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For a fixed $n$ find the number of $m$'s for which $\lfloor{\sqrt m}\rfloor \mid m$, for all natural numbers $m\le n$. I have been trying to write it as $m=\lfloor{\sqrt m}\rfloor \cdot k$, where $k$ is a natural number. Putting it in the ussual floor inequalities doesn't help me much.

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  • $\begingroup$ If you only need to find how many $n$ there are, then noting that this holds for square $n$ would seem to suffice. $\endgroup$ – Milo Brandt Mar 27 '15 at 22:33
  • $\begingroup$ @Meelo sry, I didnt write something, so I will correct it now $\endgroup$ – HeatTheIce Mar 27 '15 at 22:35
  • $\begingroup$ @Meelo: I can think of some other examples. $\endgroup$ – Ross Millikan Mar 27 '15 at 22:40
  • $\begingroup$ For exaplme: let n=100. Now we have to find all $m\le 100$ so that $\lfloor{\sqrt m}\rfloor $ divides $m$ $\endgroup$ – HeatTheIce Mar 27 '15 at 22:42
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    $\begingroup$ I think what you want is this OEIS. Take a look. $\endgroup$ – mathlove Mar 27 '15 at 22:43
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First note that $m$ can take all the perfect square values. Assume that $m$ is npt a perfect square. So there exist a unique $t$ such that

$t^2<m<(t+1)^2$

assume that

$m=t^2+k$ where $k\in{\mathbb{N}}$ and $k<2t+1$

so $\lfloor\sqrt{m}\rfloor=t$

now $\lfloor\sqrt{m}\rfloor|m$

so $t|t^2+k$

so $t|k$.

But $k<2t+1$

$k=t$ or $k=2t$

Hence there are two such possible $m$ between two perfect squares i.e. $t^2+t$ and $t^2+2t$ where $t^2<m<(t+1)^2$.

Now if $n=a^2$ then obviously there are $a$ perfect square $m$ and $2(a-1)$ non perfect square.

Hence there are $3a-2$ such $m$ for $n=a^2$

now $n$ is not a perfect square. We can uniquely find $a$ such that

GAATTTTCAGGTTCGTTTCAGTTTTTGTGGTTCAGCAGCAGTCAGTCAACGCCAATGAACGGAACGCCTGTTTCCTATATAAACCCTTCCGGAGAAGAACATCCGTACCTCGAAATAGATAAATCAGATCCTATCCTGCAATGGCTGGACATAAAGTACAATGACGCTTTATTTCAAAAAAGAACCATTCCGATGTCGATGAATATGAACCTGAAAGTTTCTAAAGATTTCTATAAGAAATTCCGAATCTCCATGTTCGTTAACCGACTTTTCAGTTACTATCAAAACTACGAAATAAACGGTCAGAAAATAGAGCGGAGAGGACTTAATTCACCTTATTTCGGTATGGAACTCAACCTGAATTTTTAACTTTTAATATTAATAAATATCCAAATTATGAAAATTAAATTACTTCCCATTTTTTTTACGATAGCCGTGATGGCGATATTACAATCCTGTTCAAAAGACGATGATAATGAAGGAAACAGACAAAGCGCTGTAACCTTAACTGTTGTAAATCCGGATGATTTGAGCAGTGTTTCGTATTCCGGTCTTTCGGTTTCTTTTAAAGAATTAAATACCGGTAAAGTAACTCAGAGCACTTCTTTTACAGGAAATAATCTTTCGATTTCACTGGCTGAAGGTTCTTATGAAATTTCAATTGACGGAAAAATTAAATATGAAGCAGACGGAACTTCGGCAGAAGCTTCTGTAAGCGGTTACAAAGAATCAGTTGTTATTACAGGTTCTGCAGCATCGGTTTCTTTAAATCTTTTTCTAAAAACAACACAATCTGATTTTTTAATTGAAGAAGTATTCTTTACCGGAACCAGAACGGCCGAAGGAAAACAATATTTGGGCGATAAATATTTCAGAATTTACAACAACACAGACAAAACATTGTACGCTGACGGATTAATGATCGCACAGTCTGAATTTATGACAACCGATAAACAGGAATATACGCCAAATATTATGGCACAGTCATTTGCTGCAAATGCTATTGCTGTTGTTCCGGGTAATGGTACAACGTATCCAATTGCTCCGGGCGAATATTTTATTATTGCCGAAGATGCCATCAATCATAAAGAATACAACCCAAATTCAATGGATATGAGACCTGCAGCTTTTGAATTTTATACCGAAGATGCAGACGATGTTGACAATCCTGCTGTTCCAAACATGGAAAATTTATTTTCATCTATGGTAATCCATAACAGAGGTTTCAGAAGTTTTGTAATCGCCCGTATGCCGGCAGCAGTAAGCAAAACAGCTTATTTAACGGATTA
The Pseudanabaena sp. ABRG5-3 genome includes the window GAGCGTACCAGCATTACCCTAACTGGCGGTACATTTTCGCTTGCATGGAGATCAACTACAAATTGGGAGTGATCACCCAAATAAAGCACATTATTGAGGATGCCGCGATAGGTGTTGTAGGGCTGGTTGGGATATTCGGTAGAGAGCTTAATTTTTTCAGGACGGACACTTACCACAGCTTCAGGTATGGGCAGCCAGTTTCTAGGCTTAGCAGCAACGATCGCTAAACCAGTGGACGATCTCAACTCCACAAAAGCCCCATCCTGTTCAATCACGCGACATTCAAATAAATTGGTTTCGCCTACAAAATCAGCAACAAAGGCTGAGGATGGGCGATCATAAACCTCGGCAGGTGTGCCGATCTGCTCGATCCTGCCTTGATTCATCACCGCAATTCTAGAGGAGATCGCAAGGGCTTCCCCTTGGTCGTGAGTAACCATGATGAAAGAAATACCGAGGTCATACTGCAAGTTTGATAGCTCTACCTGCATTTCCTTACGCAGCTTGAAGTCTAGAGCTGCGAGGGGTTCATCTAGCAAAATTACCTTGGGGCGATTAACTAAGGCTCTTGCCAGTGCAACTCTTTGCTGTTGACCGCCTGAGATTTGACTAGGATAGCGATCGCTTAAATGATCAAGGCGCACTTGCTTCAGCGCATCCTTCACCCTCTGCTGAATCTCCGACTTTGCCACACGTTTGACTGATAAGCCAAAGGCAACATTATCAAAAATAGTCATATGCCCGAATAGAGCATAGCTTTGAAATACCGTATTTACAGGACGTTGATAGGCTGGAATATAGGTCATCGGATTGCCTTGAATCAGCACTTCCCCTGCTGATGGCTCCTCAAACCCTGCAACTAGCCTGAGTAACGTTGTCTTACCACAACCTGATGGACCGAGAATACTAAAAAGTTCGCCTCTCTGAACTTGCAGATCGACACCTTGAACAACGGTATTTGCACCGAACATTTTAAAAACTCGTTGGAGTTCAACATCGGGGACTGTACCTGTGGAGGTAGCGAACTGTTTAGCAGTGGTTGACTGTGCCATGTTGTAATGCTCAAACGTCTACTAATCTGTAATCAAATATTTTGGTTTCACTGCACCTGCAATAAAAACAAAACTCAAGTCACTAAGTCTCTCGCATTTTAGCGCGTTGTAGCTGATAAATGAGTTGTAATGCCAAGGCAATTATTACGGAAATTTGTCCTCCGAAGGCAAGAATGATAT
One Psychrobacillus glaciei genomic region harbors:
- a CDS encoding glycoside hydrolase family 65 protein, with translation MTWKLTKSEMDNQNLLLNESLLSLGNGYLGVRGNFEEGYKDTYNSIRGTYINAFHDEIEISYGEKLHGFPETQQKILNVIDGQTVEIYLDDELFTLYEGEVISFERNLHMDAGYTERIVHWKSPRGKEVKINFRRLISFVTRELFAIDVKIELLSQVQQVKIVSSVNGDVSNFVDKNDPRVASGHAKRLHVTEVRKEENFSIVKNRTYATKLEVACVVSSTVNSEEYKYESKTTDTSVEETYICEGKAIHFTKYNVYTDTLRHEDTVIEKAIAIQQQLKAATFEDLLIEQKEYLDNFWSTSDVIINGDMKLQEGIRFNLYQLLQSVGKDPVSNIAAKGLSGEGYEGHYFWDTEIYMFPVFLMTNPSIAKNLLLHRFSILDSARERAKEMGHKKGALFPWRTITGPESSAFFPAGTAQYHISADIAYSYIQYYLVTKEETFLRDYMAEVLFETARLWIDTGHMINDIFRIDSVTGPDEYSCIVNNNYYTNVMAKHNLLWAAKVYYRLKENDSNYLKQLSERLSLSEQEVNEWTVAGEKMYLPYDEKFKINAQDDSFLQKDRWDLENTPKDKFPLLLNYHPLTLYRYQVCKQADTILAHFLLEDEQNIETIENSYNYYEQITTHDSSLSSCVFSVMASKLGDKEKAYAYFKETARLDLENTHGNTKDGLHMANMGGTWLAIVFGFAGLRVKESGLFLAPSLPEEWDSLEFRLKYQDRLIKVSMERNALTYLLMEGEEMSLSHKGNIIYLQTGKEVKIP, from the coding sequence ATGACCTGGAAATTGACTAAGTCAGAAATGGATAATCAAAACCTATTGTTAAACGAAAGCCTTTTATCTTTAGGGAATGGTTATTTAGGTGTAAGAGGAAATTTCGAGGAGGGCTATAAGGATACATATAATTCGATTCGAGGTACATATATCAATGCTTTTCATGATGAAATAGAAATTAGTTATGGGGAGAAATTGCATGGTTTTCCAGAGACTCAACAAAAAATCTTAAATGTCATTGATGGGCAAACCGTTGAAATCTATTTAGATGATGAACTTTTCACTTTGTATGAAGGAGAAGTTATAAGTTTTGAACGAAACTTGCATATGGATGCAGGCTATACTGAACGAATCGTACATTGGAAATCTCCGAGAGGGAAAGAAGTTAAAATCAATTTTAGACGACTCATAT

$a^2<n<(a+1)^2$ or in other words $\lfloor{\sqrt{n}}\rfloor=a$

case-$1$

$a^2<n<a^2+a$

In this case again there would be $3a-2$ possible cases by the same logic.

case-$2$

$a^2+a\le{n<a^2+2a}$

In this case, by simple counting, there would be $3a-1$ possibilities

case-$3$

$a^2+2a\le{n}<(a+1)^2$

In this case there would be $3a$ possible $m$.

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In many cases, writing out some of the actual solutions may help you to see the pattern. I think this is one of those cases.

Consider the numbers for which $\lfloor \sqrt{m} \rfloor = 4$, say. These are the numbers 16 through 24. There are exactly three numbers in this range divisible by $4$: $16, 20, 24$.

Next, consider the numbers for which $\lfloor \sqrt{m} \rfloor = 5$. These are the numbers 25 through 35. Again, there are exactly three numbers in this range divisible by $5$: $25, 30, 35$.

You might observe, then, that for any $m$, there are always three integers evenly divisible by $m$ in the range $[m^2, (m+1)^2-1]$: $m^2$, $m^2+m$, and $m^2+2m$.

Therefore, let $p = \lfloor \sqrt{n} \rfloor$. The answer is $3p$ for $n = p^2 + 2p$; it is $3p-1$ for $n$ in the range $[p^2+p, p^2+2p-1]$; and it is $3p-2$ for $n$ in the range $[p^2, p^2+p-1]$.

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    $\begingroup$ Perhaps closer to $3 \sqrt{n}$ than to $3n$ but even that is not exact. $\endgroup$ – Henry Mar 27 '15 at 22:46
  • $\begingroup$ Yup. Sorry, I misread the question slightly. I think I've fixed the answer. $\endgroup$ – Brian Tung Mar 27 '15 at 22:50

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